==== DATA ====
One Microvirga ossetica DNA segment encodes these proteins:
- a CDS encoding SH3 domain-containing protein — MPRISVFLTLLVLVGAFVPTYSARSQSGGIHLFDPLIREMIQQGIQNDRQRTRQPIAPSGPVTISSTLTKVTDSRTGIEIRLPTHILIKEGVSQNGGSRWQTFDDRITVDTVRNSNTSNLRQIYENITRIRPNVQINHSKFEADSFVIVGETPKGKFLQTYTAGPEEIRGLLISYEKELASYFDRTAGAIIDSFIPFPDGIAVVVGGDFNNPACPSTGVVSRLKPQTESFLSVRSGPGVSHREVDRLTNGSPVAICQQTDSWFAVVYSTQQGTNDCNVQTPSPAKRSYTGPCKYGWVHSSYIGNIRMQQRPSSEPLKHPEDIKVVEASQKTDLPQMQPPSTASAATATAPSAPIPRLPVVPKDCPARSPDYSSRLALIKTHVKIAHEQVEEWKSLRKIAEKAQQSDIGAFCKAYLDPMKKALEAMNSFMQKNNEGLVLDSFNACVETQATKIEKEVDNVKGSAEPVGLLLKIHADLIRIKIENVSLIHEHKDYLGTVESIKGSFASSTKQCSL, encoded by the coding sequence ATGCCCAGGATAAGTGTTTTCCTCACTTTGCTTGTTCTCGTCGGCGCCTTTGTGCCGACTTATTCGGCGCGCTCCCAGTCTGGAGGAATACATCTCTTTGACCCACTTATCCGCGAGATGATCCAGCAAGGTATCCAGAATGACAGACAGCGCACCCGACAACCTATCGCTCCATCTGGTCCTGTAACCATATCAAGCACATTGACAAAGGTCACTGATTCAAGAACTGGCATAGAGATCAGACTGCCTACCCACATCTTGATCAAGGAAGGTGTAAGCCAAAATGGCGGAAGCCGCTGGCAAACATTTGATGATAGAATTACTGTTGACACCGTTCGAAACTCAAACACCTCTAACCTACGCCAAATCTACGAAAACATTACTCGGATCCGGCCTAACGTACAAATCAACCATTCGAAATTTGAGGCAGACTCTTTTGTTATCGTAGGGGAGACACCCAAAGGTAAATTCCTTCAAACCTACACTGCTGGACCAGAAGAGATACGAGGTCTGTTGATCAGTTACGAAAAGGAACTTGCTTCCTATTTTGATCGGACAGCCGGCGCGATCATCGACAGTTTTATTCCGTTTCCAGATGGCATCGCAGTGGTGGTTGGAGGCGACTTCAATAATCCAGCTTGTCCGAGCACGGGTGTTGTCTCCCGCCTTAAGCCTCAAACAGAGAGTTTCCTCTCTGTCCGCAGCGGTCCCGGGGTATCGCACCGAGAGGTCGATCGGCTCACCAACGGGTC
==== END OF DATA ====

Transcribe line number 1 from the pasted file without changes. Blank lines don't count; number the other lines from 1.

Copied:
One Microvirga ossetica DNA segment encodes these proteins: